Note: This message is displayed if (1) your browser is not standards-compliant or (2) you have you disabled CSS. Read our Policies for more information.
|Animal type||Evaluation and disposition of animal||Post-exposure prophylaxis recommendations|
|Dog, cat, or ferret||
Health and available for 10 day observation period
Persons should not begin prophylaxis unless animal develops clinical rabies1
|Rabid or suspected rabid||Immediately vaccinate2|
|Unknown (e.g. escaped)||Consult with public health officials|
|Skunks, raccoons, foxes, and most carnivores; bats||Regard as rabid unless animal proven negative by laboratory tests||Consider immediate vaccination3|
|Livestock, small rodents, lagomorphs (rabbits and hares), large rodents (woodchucks and beavers), and other mammals||Consider individually||Consult public health officials. Bites of squirrels, hamsters, guinea pigs, gerbils, chipmunks, rats, mice , or other small rodents, rabbits, and hares almost never require antirabies post-exposure prophylaxis|
1. During the 10-day observation period, begin post-exposure prophylaxis at the first sign of rabies in a dog, cat, or ferret that has bitten someone. If the animal exhibits clinical signs of rabies, it should be euthanized immediately and tested. In Indiana the occurrence of rabies in dogs, cats, and ferrets has not been reported since 1989 and in most cases post-exposure prophylaxis can be delayed until rabies testing is completed by the Indiana State Department of Health Rabies Laboratory.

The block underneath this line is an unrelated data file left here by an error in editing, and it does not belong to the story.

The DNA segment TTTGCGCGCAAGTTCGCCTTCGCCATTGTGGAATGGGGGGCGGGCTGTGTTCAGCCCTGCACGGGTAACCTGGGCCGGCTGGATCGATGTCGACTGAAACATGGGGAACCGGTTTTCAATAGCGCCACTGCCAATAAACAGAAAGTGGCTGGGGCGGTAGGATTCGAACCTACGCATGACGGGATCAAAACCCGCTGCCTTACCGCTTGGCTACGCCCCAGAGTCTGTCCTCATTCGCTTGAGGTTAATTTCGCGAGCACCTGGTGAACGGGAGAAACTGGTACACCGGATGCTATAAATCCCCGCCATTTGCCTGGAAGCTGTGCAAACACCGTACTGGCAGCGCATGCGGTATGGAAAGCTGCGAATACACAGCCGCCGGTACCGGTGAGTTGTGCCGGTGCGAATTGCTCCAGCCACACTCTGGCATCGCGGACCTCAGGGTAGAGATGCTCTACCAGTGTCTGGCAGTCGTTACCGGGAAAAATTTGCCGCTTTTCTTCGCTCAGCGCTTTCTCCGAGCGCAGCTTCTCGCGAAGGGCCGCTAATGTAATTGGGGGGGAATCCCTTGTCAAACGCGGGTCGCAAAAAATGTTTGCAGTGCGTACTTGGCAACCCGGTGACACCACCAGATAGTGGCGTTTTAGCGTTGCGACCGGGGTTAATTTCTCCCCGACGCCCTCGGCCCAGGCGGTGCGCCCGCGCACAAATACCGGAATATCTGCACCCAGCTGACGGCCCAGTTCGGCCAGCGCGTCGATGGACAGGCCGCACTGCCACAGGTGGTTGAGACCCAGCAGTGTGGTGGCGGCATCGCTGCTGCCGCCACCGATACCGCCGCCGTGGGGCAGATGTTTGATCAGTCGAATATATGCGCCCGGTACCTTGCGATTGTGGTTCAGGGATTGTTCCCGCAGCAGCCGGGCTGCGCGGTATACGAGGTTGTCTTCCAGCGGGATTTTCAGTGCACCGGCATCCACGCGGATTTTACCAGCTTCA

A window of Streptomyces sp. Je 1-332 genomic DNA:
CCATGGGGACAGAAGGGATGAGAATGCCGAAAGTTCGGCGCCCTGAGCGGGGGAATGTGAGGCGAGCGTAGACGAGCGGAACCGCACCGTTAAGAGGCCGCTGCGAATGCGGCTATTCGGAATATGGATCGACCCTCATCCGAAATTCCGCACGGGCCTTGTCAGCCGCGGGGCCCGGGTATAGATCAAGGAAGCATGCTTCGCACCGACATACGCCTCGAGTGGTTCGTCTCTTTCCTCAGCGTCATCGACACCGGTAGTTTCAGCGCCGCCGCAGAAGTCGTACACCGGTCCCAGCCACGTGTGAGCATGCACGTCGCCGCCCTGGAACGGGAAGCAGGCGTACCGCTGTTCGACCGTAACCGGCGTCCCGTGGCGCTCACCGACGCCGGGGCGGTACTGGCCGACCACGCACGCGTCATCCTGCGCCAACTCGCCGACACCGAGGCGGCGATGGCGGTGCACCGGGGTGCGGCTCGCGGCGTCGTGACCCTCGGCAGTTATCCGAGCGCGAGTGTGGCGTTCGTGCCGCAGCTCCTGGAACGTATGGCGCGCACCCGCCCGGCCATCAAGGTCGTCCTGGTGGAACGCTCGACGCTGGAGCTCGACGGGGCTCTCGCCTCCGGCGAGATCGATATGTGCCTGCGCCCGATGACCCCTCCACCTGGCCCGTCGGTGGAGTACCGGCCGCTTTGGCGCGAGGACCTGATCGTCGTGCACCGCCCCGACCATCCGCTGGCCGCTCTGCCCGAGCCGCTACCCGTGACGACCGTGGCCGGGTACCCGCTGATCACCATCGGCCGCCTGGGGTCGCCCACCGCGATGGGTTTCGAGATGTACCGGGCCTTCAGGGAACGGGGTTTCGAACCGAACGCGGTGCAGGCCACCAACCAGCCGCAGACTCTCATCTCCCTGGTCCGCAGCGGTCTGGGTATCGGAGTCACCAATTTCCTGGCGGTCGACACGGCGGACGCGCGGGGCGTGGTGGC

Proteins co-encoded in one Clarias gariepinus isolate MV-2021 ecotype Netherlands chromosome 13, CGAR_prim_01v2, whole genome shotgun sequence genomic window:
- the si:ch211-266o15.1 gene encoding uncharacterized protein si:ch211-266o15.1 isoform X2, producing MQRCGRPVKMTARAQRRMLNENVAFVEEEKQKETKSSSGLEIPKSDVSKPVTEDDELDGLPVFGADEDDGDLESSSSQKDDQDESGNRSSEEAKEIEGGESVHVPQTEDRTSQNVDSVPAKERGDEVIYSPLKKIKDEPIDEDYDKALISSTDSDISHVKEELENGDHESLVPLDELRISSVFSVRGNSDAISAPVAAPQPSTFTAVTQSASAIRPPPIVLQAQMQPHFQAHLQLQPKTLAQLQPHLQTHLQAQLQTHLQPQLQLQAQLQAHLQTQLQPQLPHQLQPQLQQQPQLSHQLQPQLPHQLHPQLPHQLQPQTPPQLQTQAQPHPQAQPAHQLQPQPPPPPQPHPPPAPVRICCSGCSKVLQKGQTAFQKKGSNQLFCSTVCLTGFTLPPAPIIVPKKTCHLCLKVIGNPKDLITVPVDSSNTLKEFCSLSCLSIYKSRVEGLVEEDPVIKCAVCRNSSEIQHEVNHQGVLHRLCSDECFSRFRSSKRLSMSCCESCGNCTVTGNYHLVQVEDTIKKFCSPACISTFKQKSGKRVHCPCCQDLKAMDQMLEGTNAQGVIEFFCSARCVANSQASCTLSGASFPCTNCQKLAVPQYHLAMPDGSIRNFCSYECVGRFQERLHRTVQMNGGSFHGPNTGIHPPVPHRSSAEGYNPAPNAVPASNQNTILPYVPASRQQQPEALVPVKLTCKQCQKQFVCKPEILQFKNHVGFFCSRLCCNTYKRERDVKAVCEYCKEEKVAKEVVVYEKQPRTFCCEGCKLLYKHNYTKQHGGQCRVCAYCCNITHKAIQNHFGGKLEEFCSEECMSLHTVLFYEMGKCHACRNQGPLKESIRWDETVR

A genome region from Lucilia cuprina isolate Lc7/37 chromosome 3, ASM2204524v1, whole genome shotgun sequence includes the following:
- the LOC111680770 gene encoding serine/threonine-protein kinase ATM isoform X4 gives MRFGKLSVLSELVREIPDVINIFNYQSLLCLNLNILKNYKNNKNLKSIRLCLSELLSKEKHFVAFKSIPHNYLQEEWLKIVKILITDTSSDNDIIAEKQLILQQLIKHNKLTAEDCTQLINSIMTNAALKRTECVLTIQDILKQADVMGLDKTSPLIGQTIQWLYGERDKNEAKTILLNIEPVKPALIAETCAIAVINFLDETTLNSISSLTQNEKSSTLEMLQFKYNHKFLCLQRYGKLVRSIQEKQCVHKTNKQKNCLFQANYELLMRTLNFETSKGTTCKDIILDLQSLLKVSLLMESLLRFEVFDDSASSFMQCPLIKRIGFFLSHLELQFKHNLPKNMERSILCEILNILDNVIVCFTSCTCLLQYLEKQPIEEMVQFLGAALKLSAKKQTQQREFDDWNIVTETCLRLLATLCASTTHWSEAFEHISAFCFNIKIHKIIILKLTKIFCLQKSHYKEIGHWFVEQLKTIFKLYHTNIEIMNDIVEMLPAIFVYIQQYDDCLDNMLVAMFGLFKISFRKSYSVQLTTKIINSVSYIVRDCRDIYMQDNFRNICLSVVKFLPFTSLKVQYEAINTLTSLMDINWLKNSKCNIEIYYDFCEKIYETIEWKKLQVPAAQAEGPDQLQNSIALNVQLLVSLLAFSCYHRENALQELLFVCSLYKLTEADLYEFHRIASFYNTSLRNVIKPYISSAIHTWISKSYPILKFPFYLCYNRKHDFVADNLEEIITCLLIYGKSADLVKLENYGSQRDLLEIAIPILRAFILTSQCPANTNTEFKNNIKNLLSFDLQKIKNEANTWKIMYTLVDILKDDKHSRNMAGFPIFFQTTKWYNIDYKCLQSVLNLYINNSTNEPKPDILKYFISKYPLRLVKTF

2. Post-exposure prophylaxis should be started immediately for an individual bitten by a laboratory proved rabid animal. Consult with public health officials when an animal is suspected rabid. In Indiana the incidence or rabies in dogs, cats, and ferrets has not been reported since 1989 and in most cases post-exposure prophylaxis can be delayed until rabies testing is completed by the Indiana State Department of Health Rabies Laboratory.
3. The animal should be euthanized and tested as soon as possible. Holding for observation is not recommended. Discontinue vaccine if laboratory test results of the animal is negative. The Indiana State Department of Health Rabies Laboratory is able to perform and report test results within 24 hours of an animal’s submission. Unless the circumstances of the exposure is unusual such as bites about the head or neck by an unprovoked, aggressive animal, starting post-exposure prophylaxis can usually be delayed until test results are available.